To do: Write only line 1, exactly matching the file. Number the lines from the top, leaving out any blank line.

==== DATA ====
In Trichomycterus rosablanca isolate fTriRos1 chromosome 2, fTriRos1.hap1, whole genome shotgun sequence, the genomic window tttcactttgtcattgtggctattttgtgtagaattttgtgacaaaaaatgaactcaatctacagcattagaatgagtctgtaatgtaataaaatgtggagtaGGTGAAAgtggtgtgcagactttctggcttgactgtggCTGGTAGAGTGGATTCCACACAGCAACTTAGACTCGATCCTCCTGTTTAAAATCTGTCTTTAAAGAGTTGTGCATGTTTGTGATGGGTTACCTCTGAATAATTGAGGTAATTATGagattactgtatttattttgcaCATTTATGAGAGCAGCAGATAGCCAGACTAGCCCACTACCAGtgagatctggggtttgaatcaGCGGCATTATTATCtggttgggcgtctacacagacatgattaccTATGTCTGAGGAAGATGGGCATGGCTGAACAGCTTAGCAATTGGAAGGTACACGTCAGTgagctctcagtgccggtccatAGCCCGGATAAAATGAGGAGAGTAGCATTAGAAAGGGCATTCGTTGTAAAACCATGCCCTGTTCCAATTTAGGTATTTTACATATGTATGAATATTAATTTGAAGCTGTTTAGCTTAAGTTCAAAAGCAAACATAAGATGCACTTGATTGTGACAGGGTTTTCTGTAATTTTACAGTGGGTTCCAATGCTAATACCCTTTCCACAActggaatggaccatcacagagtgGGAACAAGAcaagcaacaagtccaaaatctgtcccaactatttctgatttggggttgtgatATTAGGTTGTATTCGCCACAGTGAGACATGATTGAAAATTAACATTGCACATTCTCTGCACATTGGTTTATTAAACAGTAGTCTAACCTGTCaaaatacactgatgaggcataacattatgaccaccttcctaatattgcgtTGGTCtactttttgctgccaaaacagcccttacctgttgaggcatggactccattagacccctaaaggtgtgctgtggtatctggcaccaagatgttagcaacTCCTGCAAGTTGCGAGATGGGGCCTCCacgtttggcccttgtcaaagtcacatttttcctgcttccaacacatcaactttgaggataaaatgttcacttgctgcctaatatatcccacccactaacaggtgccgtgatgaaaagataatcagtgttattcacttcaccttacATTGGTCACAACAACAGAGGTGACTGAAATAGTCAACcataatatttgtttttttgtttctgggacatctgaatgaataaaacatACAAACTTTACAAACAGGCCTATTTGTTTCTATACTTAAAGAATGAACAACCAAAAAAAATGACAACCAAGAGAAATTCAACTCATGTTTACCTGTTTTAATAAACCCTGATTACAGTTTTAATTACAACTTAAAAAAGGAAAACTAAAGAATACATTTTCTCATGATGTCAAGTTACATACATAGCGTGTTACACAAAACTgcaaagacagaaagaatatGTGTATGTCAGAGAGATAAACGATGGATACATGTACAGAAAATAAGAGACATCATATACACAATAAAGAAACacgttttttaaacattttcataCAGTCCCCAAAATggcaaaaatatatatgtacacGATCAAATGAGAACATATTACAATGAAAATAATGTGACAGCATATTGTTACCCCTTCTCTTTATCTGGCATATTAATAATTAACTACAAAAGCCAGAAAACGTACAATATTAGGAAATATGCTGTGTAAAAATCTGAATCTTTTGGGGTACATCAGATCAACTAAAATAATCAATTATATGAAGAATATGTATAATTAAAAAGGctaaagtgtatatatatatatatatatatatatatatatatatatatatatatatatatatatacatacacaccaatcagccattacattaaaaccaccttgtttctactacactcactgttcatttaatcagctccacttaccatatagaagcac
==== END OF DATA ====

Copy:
In Trichomycterus rosablanca isolate fTriRos1 chromosome 2, fTriRos1.hap1, whole genome shotgun sequence, the genomic window tttcactttgtcattgtggctattttgtgtagaattttgtgacaaaaaatgaactcaatctacagcattagaatgagtctgtaatgtaataaaatgtggagtaGGTGAAAgtggtgtgcagactttctggcttgactgtggCTGGTAGAGTGGATTCCACACAGCAACTTAGACTCGATCCTCCTGTTTAAAATCTGTCTTTAAAGAGTTGTGCATGTTTGTGATGGGTTACCTCTGAATAATTGAGGTAATTATGagattactgtatttattttgcaCATTTATGAGAGCAGCAGATAGCCAGACTAGCCCACTACCAGtgagatctggggtttgaatcaGCGGCATTATTATCtggttgggcgtctacacagacatgattaccTATGTCTGAGGAAGATGGGCATGGCTGAACAGCTTAGCAATTGGAAGGTACACGTCAGTgagctctcagtgccggtccatAGCCCGGATAAAATGAGGAGAGTAGCATTAGAAAGGGCATTCGTTGTAAAACCATGCCCTGTTCCAATTTAGGTATTTTACATATGTATGAATATTAATTTGAAGCTGTTTAGCTTAAGTTCAAAAGCAAACATAAGATGCACTTGATTGTGACAGGGTTTTCTGTAATTTTACAGTGGGTTCCAATGCTAATACCCTTTCCACAActggaatggaccatcacagagtgGGAACAAGAcaagcaacaagtccaaaatctgtcccaactatttctgatttggggttgtgatATTAGGTTGTATTCGCCACAGTGAGACATGATTGAAAATTAACATTGCACATTCTCTGCACATTGGTTTATTAAACAGTAGTCTAACCTGTCaaaatacactgatgaggcataacattatgaccaccttcctaatattgcgtTGGTCtactttttgctgccaaaacagcccttacctgttgaggcatggactccattagacccctaaaggtgtgctgtggtatctggcaccaagatgttagcaacTCCTGCAAGTTGCGAGATGGGGCCTCCacgtttggcccttgtcaaagtcacatttttcctgcttccaacacatcaactttgaggataaaatgttcacttgctgcctaatatatcccacccactaacaggtgccgtgatgaaaagataatcagtgttattcacttcaccttacATTGGTCACAACAACAGAGGTGACTGAAATAGTCAACcataatatttgtttttttgtttctgggacatctgaatgaataaaacatACAAACTTTACAAACAGGCCTATTTGTTTCTATACTTAAAGAATGAACAACCAAAAAAAATGACAACCAAGAGAAATTCAACTCATGTTTACCTGTTTTAATAAACCCTGATTACAGTTTTAATTACAACTTAAAAAAGGAAAACTAAAGAATACATTTTCTCATGATGTCAAGTTACATACATAGCGTGTTACACAAAACTgcaaagacagaaagaatatGTGTATGTCAGAGAGATAAACGATGGATACATGTACAGAAAATAAGAGACATCATATACACAATAAAGAAACacgttttttaaacattttcataCAGTCCCCAAAATggcaaaaatatatatgtacacGATCAAATGAGAACATATTACAATGAAAATAATGTGACAGCATATTGTTACCCCTTCTCTTTATCTGGCATATTAATAATTAACTACAAAAGCCAGAAAACGTACAATATTAGGAAATATGCTGTGTAAAAATCTGAATCTTTTGGGGTACATCAGATCAACTAAAATAATCAATTATATGAAGAATATGTATAATTAAAAAGGctaaagtgtatatatatatatatatatatatatatatatatatatatatatatatatatatatacatacacaccaatcagccattacattaaaaccaccttgtttctactacactcactgttcatttaatcagctccacttaccatatagaagcac